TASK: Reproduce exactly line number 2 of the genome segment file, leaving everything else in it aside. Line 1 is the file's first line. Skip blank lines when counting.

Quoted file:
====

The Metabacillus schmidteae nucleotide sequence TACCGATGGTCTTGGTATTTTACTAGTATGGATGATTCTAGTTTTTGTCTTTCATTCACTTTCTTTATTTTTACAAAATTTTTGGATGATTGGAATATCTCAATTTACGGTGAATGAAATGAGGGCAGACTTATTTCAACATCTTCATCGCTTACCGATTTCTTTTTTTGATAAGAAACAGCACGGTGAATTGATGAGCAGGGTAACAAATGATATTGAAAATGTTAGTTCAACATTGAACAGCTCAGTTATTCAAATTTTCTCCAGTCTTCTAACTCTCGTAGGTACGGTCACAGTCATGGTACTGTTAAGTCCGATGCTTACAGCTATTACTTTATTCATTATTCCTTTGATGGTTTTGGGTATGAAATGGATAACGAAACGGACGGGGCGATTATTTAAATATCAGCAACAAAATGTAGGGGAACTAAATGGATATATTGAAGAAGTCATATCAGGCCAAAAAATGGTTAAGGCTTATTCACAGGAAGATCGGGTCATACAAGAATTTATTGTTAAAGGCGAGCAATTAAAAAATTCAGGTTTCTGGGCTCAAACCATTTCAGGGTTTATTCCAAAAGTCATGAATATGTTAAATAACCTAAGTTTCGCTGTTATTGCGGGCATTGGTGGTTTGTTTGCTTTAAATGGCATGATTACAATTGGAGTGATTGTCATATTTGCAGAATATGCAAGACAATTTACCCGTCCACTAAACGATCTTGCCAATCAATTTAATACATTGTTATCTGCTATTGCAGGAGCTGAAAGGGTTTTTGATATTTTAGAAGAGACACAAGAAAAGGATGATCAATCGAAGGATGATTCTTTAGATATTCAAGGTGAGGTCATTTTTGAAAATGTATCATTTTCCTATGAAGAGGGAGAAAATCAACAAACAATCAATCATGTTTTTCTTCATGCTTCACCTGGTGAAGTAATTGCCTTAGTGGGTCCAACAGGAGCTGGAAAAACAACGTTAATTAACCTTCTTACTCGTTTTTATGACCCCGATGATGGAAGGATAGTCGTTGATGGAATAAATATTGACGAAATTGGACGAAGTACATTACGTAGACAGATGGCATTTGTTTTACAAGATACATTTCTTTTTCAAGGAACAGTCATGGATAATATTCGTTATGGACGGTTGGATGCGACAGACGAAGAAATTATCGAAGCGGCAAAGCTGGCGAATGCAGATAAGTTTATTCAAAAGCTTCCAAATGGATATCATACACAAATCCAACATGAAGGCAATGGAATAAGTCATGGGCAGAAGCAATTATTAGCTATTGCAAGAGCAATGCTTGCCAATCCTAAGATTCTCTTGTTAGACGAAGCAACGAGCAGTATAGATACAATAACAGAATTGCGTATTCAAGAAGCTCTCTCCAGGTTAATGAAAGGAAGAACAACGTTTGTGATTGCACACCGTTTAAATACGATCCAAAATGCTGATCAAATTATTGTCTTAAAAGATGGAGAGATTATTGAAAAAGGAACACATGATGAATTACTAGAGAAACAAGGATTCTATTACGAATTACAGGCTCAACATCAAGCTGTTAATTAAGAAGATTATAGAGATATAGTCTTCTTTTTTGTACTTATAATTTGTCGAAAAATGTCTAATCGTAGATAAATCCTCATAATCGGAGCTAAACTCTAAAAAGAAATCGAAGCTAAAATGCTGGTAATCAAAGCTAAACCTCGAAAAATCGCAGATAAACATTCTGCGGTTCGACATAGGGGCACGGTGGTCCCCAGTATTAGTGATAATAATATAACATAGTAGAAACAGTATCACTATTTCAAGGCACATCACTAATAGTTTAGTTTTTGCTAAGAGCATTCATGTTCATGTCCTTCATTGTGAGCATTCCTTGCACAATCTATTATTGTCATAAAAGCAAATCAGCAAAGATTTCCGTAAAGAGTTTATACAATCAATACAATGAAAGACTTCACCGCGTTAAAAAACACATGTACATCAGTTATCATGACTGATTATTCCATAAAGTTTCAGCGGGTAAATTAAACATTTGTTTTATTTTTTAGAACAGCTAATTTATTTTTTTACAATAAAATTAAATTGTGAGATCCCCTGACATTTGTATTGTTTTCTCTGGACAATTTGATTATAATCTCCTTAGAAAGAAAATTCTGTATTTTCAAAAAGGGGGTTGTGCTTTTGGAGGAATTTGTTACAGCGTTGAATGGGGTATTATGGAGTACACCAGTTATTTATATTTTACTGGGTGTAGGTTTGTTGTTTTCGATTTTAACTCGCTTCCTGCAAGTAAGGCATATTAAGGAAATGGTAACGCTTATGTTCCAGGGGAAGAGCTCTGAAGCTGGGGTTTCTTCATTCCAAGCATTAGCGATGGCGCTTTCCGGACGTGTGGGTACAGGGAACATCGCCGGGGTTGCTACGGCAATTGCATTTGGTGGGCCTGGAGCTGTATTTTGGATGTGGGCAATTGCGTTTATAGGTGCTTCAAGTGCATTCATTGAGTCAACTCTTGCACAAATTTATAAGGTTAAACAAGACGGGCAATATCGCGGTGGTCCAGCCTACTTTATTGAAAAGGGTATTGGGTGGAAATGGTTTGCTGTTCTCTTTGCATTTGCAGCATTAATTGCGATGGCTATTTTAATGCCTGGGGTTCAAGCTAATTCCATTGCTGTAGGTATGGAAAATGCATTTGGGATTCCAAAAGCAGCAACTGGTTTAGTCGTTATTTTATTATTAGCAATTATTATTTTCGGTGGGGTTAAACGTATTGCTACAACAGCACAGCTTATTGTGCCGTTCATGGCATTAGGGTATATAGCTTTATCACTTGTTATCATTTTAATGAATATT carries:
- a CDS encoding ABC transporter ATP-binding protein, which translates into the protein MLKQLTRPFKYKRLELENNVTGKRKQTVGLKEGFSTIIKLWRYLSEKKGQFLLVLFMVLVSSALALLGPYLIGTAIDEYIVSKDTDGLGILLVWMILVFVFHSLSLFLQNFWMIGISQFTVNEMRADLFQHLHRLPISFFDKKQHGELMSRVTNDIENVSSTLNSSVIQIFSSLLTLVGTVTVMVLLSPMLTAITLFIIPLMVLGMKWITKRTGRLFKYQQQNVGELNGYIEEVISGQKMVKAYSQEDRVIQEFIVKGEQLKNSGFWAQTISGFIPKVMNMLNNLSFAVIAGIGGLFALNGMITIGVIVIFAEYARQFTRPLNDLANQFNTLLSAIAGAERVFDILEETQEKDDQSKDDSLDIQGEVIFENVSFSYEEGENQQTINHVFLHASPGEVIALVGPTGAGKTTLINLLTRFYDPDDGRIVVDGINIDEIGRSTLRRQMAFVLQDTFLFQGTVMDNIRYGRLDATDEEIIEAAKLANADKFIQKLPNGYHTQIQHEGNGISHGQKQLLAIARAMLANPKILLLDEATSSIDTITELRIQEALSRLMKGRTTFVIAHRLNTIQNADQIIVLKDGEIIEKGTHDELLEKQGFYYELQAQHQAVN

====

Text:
- a CDS encoding ABC transporter ATP-binding protein, which translates into the protein MLKQLTRPFKYKRLELENNVTGKRKQTVGLKEGFSTIIKLWRYLSEKKGQFLLVLFMVLVSSALALLGPYLIGTAIDEYIVSKDTDGLGILLVWMILVFVFHSLSLFLQNFWMIGISQFTVNEMRADLFQHLHRLPISFFDKKQHGELMSRVTNDIENVSSTLNSSVIQIFSSLLTLVGTVTVMVLLSPMLTAITLFIIPLMVLGMKWITKRTGRLFKYQQQNVGELNGYIEEVISGQKMVKAYSQEDRVIQEFIVKGEQLKNSGFWAQTISGFIPKVMNMLNNLSFAVIAGIGGLFALNGMITIGVIVIFAEYARQFTRPLNDLANQFNTLLSAIAGAERVFDILEETQEKDDQSKDDSLDIQGEVIFENVSFSYEEGENQQTINHVFLHASPGEVIALVGPTGAGKTTLINLLTRFYDPDDGRIVVDGINIDEIGRSTLRRQMAFVLQDTFLFQGTVMDNIRYGRLDATDEEIIEAAKLANADKFIQKLPNGYHTQIQHEGNGISHGQKQLLAIARAMLANPKILLLDEATSSIDTITELRIQEALSRLMKGRTTFVIAHRLNTIQNADQIIVLKDGEIIEKGTHDELLEKQGFYYELQAQHQAVN